Music Reviews
Plastic Anniversary

Matmos Plastic Anniversary

(Thrill Jockey) Rating - 9/10

Shattered bits from broken copies of LPs by the band Bread were used in Plastic Anniversary’s cleverly titled opener, Breaking Bread. As an introduction to this latest LP by Matmos, whose record was built completely from whatever sounds the duo could generate and sample via discarded plastic objects, the track has a jovial and cartoonish appeal. It’s cute: cute like an army of cartoon ants who swallow an entire picnic in a flurry of sproing and squeak as the unfortunate picnickers look on helpless and unhappy. This is, after all, an album of celebration and lament.

Plastic Anniversary does two things: 1). It celebrates the actual anniversary of Matmos members Drew Daniel and M.C. Schmidt, who’ve been a couple for 25 years. 2). It examines plastics as a thing of versatility and permanence, remarking on the life of the material following its usefulness by removing its original purpose in order to fulfill the group’s vision. For example, the intention for silicone breast implants to one day be used to build a piece of music was likely not considered when the device had been conceived and fabricated, but here we are: segments of Silicone Gel Implant sound not too far removed from the group’s 1998 release Quasi-Objects, its initial phase factorially melodic with whistled embellishments, tapped pulsations eventually filling in some gaps as synthesized tones wander in.

With aid from Deerhoof drummer Greg Saunier—a better choice of percussive talent I would be hard pressed to think of for a project like this—Matmos successfully craft an environment both musical and tactile, some of the elements stretched to such extremes and arranged so well that they sound convincingly like instruments. I could state for the record that a fleet of kazoos and a brass band were responsible for The Crying Pill, and had you no prior knowledge of this record’s concept, you’d likely agree without hesitation. Similarly, the title track has an air of trumpeted grace set to EDM beats and later ritualized hand drums. Collapse of the Fourth Kingdom is a pep rally of whistles, wailing bebop accents and intermingling drum corps textures. The Singing Tube is like hearing an acoustic guitar whose strings are muted set to the fastest rocking chair. At least, this is what my ears perceived.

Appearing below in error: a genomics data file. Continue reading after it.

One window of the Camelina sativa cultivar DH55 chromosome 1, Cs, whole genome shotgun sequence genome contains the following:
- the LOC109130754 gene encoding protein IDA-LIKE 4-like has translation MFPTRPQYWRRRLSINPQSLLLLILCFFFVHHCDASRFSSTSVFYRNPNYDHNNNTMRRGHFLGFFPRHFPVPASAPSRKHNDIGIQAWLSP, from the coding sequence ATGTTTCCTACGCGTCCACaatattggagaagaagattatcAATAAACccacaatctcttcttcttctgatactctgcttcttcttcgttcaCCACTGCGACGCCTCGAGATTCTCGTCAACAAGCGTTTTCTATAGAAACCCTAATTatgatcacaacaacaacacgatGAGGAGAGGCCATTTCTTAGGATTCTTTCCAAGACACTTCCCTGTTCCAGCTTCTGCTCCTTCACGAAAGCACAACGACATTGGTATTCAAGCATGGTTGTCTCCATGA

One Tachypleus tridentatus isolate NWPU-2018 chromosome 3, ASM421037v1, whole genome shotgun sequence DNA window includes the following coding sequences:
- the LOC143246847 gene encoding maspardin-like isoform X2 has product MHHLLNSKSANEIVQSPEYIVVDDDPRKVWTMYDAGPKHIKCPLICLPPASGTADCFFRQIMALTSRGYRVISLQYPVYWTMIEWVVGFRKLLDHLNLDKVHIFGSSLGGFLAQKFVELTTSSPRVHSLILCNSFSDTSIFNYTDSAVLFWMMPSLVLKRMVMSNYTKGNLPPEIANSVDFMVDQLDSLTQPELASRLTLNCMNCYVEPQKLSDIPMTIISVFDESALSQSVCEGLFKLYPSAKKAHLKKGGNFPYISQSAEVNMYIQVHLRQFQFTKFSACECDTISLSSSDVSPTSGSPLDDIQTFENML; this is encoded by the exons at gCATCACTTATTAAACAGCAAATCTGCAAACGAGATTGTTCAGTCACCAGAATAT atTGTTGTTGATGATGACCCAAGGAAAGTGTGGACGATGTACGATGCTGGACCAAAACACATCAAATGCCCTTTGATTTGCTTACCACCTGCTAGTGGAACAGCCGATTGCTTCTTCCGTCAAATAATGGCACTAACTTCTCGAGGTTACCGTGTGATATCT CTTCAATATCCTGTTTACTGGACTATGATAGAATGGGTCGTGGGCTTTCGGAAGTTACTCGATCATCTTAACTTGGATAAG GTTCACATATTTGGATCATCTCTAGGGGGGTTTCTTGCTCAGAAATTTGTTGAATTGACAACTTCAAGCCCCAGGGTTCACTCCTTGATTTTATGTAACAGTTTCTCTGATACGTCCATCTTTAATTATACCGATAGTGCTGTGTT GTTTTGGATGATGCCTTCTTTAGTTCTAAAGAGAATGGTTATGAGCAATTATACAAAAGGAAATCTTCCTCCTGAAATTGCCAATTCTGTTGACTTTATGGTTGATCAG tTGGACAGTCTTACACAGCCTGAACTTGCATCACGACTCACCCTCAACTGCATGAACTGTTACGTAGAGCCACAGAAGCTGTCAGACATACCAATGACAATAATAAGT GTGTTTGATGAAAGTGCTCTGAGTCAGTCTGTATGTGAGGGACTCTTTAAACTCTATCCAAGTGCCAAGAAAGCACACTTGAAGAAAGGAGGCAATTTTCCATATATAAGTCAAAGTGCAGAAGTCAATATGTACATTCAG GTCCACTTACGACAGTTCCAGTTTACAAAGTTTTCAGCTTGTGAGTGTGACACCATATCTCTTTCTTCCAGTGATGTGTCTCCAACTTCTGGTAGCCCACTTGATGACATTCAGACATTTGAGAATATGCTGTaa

For all its tones and textures, though, Plastic Anniversary is a beat record. With the exception of its closing track—the “living” environs collaged together for Plastisphere— it’s obvious that most of the sounds that Matmos could sample from the plastics selected for this LP were percussion-related. Fanfare For Polyethylene Waste Containers is like a Rubbermaid drum circle replete with a cow bell substitute, hydraulic exhalations and anthemic melody. The recognizable and incidental sounds of a pool hall from Interior With Billiard Balls & Synthetic Fat lead into a network of percussive sounds and quietly unsettling tones, one of the more abrupt transitions heard on this LP as each track undergoes multiple acts. Thermoplastic Riot Shield is appropriately hostile— itself built from an actual police riot shield—loud knocks and electro-shrieks fused with power electronics that are interrupted at points by a series of beeps. It’s like the warning sounds of a truck backing up.

At the core of Plastisphere, which sounds legitimately like a field recording from some faraway habitat, is the reality that our world is impacted by the durable items we discard. While Matmos succeeds again in offering gimmickry a level of gravitas—this was the duo who used a washing machine as the sole instrument for 2016’s Ultimate Care II—the reality here is that Plastic Anniversary was built from useless, nonessential items, trash that would otherwise collect and exist simply to build up a waste mountain. This is the lamentation: the wear-and-tear of our natural world; the years and anniversaries we live and celebrate as time moves; our impermanence next to storage pills, riot shields, and breast implants. [Believe the Hype]